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NEWS: Chinese AIDS Activist Sent To Prison

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Chinese AIDS Activist Sent To Prison

by The Associated Press Posted: April 3, 2008 - 11:00 am ET

(Beijing) An outspoken Chinese civil rights activist was sentenced Thursday to three-and-a-half- years in prison on subversion charges, a ruling that drew international criticism ahead of the Beijing Olympics.

Hu Jia, 34, is the most prominent activist to be tried and sentenced in a recent ongoing clampdown on dissent.

He has been involved in key civil liberties issues, from HIV/AIDS awareness to environmental rights. In recent years, while largely under house arrest, he has served as a hub linking activists across China with the outside world.

Hu was convicted of charges of "inciting subversion of state power," based on Internet articles he had written and interviews he gave to foreign media, said his lawyer, Li Fangping.

Beijing routinely uses the charge of subversion to imprison dissidents for years. Hu had pleaded not guilty.

"We're happy that he was not charged with a more severe crime but three years and six months, we still think is unacceptable," Li said.

Hu has 10 days to appeal the sentence but that decision has not yet been made, Li said.

Hu was calm and poised at the sentencing at the Beijing No. 1 People's Intermediate Court, for which he was "emotionally prepared," his lawyer said. No diplomats or journalists were allowed inside the courtroom during the trial, though his wife and mother were present.

The court verdict said "Hu spread malicious rumors, and committed libel in an attempt to subvert the state's political power and socialist system," according to the official Xinhua News Agency.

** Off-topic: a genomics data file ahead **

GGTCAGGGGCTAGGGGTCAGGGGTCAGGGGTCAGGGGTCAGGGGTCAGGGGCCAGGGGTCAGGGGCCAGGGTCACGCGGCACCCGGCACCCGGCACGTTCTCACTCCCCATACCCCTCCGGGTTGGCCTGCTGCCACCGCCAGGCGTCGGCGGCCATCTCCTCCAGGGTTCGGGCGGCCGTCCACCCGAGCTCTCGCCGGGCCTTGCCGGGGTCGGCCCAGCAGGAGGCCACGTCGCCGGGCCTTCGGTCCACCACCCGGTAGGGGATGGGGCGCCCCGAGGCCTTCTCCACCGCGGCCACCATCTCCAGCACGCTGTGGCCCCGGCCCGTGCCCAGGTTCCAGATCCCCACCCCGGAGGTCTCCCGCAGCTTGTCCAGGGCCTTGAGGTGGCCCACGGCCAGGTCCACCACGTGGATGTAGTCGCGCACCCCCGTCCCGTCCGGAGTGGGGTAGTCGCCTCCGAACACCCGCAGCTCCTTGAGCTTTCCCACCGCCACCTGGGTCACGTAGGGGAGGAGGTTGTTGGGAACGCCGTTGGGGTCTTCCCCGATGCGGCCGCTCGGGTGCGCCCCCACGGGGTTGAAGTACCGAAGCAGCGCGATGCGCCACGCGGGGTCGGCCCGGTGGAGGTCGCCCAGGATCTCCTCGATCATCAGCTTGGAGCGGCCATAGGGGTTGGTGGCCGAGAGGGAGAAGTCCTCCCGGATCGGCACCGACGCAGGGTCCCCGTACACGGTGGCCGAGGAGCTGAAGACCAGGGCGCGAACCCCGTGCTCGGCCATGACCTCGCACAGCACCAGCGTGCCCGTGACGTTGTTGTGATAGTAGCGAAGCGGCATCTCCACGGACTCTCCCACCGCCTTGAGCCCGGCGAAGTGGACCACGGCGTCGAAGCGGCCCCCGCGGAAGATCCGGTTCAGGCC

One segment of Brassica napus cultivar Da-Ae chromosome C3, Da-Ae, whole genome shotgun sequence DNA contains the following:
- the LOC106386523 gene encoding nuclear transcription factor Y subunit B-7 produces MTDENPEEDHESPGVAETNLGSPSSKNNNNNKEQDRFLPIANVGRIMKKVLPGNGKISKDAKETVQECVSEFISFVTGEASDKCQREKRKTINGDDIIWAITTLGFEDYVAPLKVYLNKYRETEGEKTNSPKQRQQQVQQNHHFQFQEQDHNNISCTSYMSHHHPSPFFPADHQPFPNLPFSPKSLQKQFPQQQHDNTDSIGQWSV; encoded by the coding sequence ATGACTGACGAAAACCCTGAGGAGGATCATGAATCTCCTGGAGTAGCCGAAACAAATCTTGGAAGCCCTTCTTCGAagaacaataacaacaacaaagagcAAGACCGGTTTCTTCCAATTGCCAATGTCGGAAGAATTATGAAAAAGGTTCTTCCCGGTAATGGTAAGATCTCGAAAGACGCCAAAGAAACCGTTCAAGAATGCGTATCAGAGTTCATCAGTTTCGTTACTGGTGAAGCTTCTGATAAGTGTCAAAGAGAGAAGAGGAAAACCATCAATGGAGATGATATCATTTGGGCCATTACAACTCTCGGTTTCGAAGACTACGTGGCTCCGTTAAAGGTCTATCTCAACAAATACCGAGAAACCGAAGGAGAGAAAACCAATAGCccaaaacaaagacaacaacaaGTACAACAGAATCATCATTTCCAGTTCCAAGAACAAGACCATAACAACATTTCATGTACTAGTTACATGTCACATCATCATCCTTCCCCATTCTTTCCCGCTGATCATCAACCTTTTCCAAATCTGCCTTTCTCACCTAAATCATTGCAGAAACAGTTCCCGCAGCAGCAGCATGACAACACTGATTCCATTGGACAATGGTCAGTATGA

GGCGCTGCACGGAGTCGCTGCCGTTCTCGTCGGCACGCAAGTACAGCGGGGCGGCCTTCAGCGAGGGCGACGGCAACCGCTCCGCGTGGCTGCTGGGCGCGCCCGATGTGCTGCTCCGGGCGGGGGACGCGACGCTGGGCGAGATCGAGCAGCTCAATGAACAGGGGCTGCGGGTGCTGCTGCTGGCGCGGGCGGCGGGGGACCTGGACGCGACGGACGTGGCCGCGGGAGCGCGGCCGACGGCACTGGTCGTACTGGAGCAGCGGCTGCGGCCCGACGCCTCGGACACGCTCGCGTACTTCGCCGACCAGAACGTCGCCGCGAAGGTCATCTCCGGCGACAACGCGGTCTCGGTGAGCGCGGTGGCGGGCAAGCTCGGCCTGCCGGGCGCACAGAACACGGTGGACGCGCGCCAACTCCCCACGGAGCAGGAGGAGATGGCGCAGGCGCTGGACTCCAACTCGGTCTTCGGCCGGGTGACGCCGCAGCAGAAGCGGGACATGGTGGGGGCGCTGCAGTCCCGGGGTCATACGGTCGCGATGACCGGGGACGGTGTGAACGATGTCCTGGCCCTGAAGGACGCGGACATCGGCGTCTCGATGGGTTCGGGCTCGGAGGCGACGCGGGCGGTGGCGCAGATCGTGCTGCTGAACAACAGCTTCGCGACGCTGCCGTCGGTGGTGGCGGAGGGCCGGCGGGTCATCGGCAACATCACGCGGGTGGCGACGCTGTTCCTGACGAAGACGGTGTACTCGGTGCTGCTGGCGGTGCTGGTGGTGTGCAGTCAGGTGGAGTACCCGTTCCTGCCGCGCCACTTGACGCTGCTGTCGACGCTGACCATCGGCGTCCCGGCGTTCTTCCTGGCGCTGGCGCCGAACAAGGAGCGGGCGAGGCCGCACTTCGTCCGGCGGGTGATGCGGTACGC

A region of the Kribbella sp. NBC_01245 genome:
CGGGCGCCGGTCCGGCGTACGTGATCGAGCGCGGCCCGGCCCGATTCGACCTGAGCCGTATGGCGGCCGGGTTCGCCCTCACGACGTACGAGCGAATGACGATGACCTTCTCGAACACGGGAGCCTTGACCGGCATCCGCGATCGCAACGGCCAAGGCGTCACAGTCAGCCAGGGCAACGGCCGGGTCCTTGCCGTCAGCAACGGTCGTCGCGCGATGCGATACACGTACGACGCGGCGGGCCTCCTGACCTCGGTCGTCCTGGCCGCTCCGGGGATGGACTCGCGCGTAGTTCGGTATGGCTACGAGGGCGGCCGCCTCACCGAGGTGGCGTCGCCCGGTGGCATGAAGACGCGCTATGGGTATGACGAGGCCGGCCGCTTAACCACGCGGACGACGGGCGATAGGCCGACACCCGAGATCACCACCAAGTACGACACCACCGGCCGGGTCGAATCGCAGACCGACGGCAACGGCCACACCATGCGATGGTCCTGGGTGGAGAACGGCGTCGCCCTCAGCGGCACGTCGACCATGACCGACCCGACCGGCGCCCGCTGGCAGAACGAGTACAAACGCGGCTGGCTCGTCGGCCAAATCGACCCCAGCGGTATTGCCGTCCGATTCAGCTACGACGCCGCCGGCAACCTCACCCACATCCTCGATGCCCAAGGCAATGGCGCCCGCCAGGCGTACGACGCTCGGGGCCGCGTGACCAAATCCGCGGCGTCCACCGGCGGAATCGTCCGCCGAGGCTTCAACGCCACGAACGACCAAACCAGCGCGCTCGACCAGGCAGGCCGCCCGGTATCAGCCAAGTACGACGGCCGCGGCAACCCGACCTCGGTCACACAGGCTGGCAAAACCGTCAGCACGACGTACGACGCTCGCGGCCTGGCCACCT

Hu's wife, activist Zeng Jinyan, said the police had been watching her around the clock, making her even more worried about her husband's safety.

"If they can treat me like this so brazenly without any legal means, I can't imagine what they'll do next to me and Hu Jia when no one's watching. I'm terrified," she told The Associated Press outside her home.

U.S. Embassy spokeswoman Susan Stevenson expressed disappointment over the verdict on the "specious" charge, saying the world was closely watching China's progress on human rights ahead of August's Olympic Games.

"In this Olympic year, we urge China to seize the opportunity to put its best face forward and take steps to improve its record on human rights and religious freedom," she said.

Amnesty International condemned the sentence, saying it "betrays promises made by Chinese officials that human rights would improve in the run-up to the Olympics."

"This verdict is a slap in the face for Hu Jia and a warning to any other activists in China who dare to raise human rights concerns publicly," said Mark Allison of the East Asia Team of Amnesty International.

The European Union also called for Hu's immediate release, spokesman William Fingleton said.

"We said clearly before the trial that he should not be detained in the first place, and he should be released," he said.

Li said earlier this month that Hu's indictment cited comments he made during interviews with foreign media and articles he wrote that were posted on Boxun.com, a Chinese-language Web site that is banned in China.

Boxun.com, based in North Carolina, carries reports and essays on a wide range of issues rarely seen in the Chinese state media, from corruption cases to calls for greater democracy.

Chinese Premier Wen Jiabao avoided mentioning Hu by name when questioned about the case in a news conference last month and denied that Beijing was rounding up government critics ahead of the Olympics.

"China is a country ruled by law, and all these issues will be dealt with in accordance with law," Wen said. "As far as the critics' view that China is trying to arrest dissidents before the Olympics, there is no such issue at all."

?365Gay.com 2008

http://365gay.com/Newscon08/04/040308china.htm

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Beijing thinks that anything can be solved by executing a few people or throwing them in jail.

Sorta like the excellent way they handled SARS by ignoring it until they had over 100,000 people sick from it and had jailed an infectious disease specialist of the health ministry who had suggested a quarantine early on.

Apparently it is easier for Beijing to absorb the deaths of a few thousand people than do the right thing.

If they show similar wisdom and foresight when Avian Flu breaks out, we're all f*cked.

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